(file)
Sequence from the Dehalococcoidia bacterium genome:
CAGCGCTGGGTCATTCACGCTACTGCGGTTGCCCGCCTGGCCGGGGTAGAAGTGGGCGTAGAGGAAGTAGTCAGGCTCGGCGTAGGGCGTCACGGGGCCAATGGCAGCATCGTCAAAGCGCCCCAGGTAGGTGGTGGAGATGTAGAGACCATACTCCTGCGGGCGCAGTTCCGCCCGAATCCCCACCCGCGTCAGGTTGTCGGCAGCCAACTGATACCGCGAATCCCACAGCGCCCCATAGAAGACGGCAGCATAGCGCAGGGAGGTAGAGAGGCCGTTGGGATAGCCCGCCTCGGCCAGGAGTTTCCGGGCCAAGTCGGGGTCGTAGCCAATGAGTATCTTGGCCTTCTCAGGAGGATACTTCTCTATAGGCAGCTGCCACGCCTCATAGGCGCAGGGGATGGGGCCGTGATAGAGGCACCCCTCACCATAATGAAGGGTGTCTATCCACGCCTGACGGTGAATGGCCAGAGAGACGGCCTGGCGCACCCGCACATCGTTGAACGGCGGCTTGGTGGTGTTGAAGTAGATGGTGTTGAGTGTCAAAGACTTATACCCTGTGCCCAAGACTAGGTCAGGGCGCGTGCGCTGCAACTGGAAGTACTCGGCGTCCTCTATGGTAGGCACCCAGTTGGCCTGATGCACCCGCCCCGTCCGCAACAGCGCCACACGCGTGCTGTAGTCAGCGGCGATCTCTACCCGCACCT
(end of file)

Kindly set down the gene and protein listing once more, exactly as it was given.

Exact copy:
Sequence from the Dehalococcoidia bacterium genome:
CAGCGCTGGGTCATTCACGCTACTGCGGTTGCCCGCCTGGCCGGGGTAGAAGTGGGCGTAGAGGAAGTAGTCAGGCTCGGCGTAGGGCGTCACGGGGCCAATGGCAGCATCGTCAAAGCGCCCCAGGTAGGTGGTGGAGATGTAGAGACCATACTCCTGCGGGCGCAGTTCCGCCCGAATCCCCACCCGCGTCAGGTTGTCGGCAGCCAACTGATACCGCGAATCCCACAGCGCCCCATAGAAGACGGCAGCATAGCGCAGGGAGGTAGAGAGGCCGTTGGGATAGCCCGCCTCGGCCAGGAGTTTCCGGGCCAAGTCGGGGTCGTAGCCAATGAGTATCTTGGCCTTCTCAGGAGGATACTTCTCTATAGGCAGCTGCCACGCCTCATAGGCGCAGGGGATGGGGCCGTGATAGAGGCACCCCTCACCATAATGAAGGGTGTCTATCCACGCCTGACGGTGAATGGCCAGAGAGACGGCCTGGCGCACCCGCACATCGTTGAACGGCGGCTTGGTGGTGTTGAAGTAGATGGTGTTGAGTGTCAAAGACTTATACCCTGTGCCCAAGACTAGGTCAGGGCGCGTGCGCTGCAACTGGAAGTACTCGGCGTCCTCTATGGTAGGCACCCAGTTGGCCTGATGCACCCGCCCCGTCCGCAACAGCGCCACACGCGTGCTGTAGTCAGCGGCGATCTCTACCCGCACCT